This is one of several posts exploring the accusations of plagiarism leveled against Ms. Eddy, as well as what may have influenced the writing of Science & Health. This, and future posts dealing with this topic will be tagged MBEPlagerism.
There is no doubt that Reverend James Henry Wiggin (1) was a valuable part of Ms. Eddy’s editorial team, and that he played an important role in crafting Science and Health. As Gillian Gill points out on page 217 of Mary Baker Eddy (2):
It is a truth universally acknowledged that the earliest editions of Science and Health, put out before Mary Baker Eddy could afford the editorial assistance of educated gentlemen such as the Reverend Wiggin, were little more than illiterate ramblings. (Gill, p. 217)
Gill, Milmine, and Dakin all agree
what Mr. Wiggin did for Science and Health was to put into intelligible English the ideas which Mrs. Eddy had so befogged in the stating of them. Any one who reads a chapter, a page, or even a paragraph of the 1884 edition, and compares it with the same portion in the edition of 1886, will see the more obvious part of Mr. Wiggin’s work. (Milmine p. 329) (3)
Gill, Milmine and Dakin are also in agreement with the wikipedia article on Science and Health (4):
[Wiggin] removed some contradictions, reduced the 47-page demonology chapter, added some Greek, Latin and Sanskrit, and wrote a new chapter, though it did not survive to the final edition.
While the addition of the Sanskrit was probably what caused the accusations that Ms. Eddy “borrowed” from Hindu scripture (5), there is no doubt in Wiggin’s mind that Science and Health was entirely of Ms. Eddy’s own making. According to Wiggin
“She [Ms. Eddy] would get in changes of her own in spite of me and thus mar or often turn my own sentence into an absurdity” (Dakin, p. 230).
Milmine, who is hardly a defender of Ms. Eddy agrees
Mr. Wiggin would have been the last man in the world to claim any part in the real authorship of Science and Health. The book has been rewritten again and again since Mr. Wiggin’s work upon it stopped, and the editions which bear his revisions have been considerably improved upon, especially in the arrangement of the subject-matter. But the successive editions never began to improve at all over the first one indeed, it may be said that they grew worse rather than better until Mr. Wiggin took hold of the book, and many passages of the work to-day remain practically in the form into which he put them” (Milmine p.331).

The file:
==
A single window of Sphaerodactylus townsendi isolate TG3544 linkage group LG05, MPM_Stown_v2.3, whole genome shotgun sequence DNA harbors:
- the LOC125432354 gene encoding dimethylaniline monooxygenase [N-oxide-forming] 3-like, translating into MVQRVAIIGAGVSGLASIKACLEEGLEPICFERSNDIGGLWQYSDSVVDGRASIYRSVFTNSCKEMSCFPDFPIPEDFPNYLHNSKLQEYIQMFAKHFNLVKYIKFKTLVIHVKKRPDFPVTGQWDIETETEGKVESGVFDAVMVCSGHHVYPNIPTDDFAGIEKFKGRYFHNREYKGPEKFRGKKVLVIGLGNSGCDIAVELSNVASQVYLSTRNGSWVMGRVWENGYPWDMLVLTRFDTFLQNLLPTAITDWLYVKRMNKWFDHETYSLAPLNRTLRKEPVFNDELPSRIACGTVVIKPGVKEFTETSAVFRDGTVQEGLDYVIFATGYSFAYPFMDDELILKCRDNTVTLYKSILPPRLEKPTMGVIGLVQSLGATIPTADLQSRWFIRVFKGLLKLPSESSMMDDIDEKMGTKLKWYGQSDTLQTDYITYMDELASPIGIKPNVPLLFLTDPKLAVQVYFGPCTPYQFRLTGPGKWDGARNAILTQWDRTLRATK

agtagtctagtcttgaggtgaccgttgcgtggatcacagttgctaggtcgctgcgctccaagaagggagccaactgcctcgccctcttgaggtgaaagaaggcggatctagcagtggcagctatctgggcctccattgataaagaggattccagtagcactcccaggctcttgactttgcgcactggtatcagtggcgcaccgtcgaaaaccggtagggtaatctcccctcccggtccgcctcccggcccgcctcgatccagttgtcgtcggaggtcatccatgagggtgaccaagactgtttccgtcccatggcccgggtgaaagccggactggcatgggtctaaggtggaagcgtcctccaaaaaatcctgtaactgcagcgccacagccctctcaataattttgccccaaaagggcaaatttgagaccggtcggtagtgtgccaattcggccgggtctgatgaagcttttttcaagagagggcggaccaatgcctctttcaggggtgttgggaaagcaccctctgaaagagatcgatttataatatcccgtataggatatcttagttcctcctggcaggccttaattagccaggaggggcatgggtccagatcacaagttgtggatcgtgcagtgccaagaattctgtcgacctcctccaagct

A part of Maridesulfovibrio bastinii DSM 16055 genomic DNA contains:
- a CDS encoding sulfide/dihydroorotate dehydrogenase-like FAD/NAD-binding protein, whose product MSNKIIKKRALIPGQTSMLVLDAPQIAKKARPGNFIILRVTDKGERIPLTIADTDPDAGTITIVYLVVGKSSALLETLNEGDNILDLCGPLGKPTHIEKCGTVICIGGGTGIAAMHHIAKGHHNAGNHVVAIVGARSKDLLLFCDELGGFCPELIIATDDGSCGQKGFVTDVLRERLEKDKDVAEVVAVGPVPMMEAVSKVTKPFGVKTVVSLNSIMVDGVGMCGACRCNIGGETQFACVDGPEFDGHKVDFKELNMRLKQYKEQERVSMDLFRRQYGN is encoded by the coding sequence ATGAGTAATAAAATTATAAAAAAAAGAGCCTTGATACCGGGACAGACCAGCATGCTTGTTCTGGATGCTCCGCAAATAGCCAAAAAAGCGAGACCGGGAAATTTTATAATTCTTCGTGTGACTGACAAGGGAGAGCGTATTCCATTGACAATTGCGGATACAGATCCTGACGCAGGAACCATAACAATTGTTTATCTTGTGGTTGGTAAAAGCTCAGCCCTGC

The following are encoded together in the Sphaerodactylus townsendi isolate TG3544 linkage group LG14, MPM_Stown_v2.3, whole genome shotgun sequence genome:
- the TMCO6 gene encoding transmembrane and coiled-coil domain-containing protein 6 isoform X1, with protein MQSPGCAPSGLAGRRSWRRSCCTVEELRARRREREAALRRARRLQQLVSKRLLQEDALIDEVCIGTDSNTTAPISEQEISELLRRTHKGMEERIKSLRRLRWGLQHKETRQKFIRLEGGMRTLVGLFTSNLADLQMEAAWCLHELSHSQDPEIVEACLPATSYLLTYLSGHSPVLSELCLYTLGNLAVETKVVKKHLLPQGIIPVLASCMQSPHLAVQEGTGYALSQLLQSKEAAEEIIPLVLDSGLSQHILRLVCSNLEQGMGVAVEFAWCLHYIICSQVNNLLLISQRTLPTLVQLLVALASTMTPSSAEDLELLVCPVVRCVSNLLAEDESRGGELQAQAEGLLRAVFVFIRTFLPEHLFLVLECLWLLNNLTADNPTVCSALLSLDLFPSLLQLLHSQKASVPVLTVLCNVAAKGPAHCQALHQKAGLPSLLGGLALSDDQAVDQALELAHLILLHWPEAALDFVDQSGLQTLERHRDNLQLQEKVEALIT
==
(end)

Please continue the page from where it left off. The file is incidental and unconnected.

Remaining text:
It seems quite likely anything that Mr. Wiggin added that Ms. Eddy disapproved or disagreed of did not make it into the final editions of Science and Health. As Mr. Wiggin was only her editor for four years, I find myself in agreement with Robert Peel who wrote that Wiggin “toned up” Eddy’s style, but did not affect her thinking, after all, twenty-two editions were published between 1886 and 1888, and Ms. Eddy went on to publish far more editions after Mr. Wiggin had been taken over by Malicious Animal Magnetism (6).
Did Mr. Wiggin’s editing help? Undoubtedly. The idea that he “ghost” wrote Science and Health seems highly unlikely at best, and utterly preposterous at worst.
- https://kindism.org/2013/07/29/hegel-hinduism-ms-eddy/, http://en.wikipedia.org/wiki/Mary_Baker_Eddy#Hinduism
5 thoughts on “Ms. Eddy’s “greatful and loving memory” of Rev. James Henry Wiggin”
I am thinking that the subconscious system of Spirit tincturing the material sub-mind has to be considered in parallel to the confusing writing style and revisions of “Science & Health.” Max Kappeler Ph.D. wrote a book that is the clearest presentation I’ve seen of this linkage of Spirit breaking in on the material subconscious mind. The book is titled “The Structure of the Christian Science Textbook.”
Personally I like the 1875 version the best. Wiggin did no service to the world by shaping this text into something that sounds more logical. I doubt CS would have gone as far had not Wiggin fixed the book.
The 1875 version is quite a gem, however, if she’d stopped with that, there is no way she’d reach the “over a million copies sold!” that was proudly splashed across the mid-90s version.
In any case, it is an unlikely and fascinating relationship: Wiggin, erudite, well-read, lover of theater, a brilliant conversationalist, able to spice his speech with quotes from Shakespeare; and Eddy, marginally educated, willful, illogical, erratic. Must have been very exasperating for Wiggin to work with her. And she felt he often went too far with his edits. But she new he needed him; and he was willing to accept his fee and look the other way.
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